Egyptian Prime Minister Moustafa Madbouly said on Sunday he wanted the private sector to account for 65 percent of all investements in the country within three years, up from around 30 percent at present.
He also said in a press conference that the government aims to decrease total debt to 75 percent of gross domestic product in the next four years from 86 percent currently, and the budget deficit to 5 percent from 6.2 percent.
Madbouly said that the country aims to achieve a primary surplus of about 1.5 percent in the current fiscal year that ends in June 2022, which would rise to 2 percent of GDP over the next four years.
PM Madbouly added in the televised conference that Egypt has strategic reserves of wheat sufficient to cover its needs for four months,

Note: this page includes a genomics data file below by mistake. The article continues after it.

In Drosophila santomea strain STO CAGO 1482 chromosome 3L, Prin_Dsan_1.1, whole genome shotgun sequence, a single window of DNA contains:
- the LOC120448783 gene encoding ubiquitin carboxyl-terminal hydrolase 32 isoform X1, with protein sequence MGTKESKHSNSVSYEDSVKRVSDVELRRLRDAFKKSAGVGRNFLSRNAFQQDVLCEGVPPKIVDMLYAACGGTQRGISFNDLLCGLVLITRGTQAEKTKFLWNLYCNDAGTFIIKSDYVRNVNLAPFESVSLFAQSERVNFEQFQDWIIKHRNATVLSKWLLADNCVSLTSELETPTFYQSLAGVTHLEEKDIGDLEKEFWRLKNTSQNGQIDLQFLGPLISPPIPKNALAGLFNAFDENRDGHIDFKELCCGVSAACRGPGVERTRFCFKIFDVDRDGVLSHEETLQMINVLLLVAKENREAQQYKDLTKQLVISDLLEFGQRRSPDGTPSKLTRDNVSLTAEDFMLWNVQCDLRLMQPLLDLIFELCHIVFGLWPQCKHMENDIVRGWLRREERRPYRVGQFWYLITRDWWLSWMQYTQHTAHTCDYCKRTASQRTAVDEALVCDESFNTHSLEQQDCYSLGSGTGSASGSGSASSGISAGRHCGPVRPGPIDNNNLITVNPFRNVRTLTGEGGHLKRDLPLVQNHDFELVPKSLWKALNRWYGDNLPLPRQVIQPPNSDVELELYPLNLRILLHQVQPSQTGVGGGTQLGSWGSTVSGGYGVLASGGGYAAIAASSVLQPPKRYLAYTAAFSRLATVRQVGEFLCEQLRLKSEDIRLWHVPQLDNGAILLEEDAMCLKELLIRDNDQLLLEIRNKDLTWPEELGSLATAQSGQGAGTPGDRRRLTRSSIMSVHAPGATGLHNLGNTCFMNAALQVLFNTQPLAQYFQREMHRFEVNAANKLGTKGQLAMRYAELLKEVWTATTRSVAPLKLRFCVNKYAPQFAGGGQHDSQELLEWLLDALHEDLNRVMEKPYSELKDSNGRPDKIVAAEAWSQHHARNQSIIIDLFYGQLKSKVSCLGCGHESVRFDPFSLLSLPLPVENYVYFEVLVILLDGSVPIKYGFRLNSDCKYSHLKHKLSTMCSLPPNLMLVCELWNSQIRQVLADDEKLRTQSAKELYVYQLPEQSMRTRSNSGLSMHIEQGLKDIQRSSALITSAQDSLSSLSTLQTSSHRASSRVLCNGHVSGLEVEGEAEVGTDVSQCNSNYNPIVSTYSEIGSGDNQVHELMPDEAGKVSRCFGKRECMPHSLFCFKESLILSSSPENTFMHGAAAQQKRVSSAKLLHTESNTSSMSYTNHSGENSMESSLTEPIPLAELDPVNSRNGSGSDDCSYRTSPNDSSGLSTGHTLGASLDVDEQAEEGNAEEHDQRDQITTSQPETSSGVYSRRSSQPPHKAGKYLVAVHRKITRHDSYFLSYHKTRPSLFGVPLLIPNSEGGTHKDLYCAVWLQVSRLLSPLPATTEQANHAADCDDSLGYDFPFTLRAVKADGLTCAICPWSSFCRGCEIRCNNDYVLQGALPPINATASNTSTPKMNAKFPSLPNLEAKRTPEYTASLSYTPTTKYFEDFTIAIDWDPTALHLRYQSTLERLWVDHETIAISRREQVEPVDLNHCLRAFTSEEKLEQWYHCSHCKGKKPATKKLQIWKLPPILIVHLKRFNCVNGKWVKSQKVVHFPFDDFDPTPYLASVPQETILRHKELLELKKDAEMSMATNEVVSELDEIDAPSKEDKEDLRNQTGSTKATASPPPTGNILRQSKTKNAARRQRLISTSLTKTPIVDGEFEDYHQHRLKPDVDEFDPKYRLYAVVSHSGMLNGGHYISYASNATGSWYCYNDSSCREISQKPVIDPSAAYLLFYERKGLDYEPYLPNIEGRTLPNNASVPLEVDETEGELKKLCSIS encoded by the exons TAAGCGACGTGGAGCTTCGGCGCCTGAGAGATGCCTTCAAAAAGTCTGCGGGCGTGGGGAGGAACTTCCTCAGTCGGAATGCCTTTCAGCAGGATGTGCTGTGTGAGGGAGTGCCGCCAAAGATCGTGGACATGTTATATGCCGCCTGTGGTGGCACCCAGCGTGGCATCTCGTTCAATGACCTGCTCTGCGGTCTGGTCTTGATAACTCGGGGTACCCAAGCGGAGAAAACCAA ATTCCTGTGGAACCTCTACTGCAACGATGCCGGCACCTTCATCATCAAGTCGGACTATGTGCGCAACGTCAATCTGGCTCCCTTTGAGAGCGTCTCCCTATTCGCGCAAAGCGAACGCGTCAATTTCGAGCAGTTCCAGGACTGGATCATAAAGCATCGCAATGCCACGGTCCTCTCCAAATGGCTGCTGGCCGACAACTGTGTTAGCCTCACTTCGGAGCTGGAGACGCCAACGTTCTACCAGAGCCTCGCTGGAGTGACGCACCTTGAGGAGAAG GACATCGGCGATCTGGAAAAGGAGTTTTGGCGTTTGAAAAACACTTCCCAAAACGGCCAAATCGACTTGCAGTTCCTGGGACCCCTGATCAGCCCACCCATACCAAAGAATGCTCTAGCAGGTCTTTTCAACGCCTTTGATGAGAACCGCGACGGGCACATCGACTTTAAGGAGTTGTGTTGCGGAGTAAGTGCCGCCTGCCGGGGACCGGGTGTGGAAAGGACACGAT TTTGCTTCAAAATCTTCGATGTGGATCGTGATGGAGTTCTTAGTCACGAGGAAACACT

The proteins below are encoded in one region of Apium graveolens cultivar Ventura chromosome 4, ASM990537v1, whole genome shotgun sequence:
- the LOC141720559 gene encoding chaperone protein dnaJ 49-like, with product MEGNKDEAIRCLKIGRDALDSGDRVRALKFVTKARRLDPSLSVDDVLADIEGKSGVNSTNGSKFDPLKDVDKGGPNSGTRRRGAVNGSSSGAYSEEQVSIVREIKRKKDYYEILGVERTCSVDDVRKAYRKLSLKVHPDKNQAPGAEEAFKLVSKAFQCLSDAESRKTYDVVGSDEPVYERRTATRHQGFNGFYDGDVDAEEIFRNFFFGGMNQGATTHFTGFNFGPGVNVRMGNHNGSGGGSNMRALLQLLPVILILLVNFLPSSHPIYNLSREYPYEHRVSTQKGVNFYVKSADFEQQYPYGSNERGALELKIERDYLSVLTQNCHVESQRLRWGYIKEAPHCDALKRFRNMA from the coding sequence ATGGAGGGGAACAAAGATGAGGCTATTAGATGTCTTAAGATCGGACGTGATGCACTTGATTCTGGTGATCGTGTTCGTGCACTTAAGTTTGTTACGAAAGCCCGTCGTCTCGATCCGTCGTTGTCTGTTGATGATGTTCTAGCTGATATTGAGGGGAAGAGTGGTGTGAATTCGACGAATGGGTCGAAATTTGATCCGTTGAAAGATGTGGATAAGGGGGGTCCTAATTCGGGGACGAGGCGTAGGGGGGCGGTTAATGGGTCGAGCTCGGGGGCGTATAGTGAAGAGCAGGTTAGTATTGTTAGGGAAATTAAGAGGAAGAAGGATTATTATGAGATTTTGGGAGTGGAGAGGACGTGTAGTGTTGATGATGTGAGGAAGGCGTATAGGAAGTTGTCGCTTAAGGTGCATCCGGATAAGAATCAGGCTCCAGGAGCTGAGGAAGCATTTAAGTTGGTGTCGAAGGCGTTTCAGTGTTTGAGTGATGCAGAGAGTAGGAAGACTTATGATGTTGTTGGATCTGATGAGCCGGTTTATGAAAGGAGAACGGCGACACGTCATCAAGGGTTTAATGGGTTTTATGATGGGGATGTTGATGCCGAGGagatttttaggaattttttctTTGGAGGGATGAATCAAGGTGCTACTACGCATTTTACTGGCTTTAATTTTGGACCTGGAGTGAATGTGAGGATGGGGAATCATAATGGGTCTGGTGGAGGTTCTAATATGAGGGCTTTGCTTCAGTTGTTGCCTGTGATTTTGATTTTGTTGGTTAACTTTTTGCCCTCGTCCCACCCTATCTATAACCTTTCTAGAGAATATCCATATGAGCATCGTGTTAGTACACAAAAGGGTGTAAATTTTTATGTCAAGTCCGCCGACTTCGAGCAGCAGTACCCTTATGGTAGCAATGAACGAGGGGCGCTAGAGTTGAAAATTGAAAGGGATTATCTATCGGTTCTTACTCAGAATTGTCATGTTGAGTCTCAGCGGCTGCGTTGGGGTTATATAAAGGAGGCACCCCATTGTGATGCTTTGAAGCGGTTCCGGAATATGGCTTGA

Egypt also has strategic reserves of vegetable oils to cover six months, he said.
He went on to say that Egypt expects to reach a new agreement with the International Monetary Fund (IMF) 'within month'.
In March, Egypt said it was in talks with the IMF about potential funds in addition to technical support to hedge against the economic effects of the Russia-Ukraine crisis, should it be prolonged.
During the press conference, Madbouly stated that the direct and indirect costs of the Russian-Ukrainian war on the Egyptian budget is estimated to be 465 billion Egyptian pounds ($25.3 billion) annually.
Direct impact of the war on the Egyptian budget is estimated at 130 billion Egyptian pounds annually, while the cost of the indirect effect amounted to around 335 billion Egyptian pounds annually, he explained.
(With inputs from Reuters)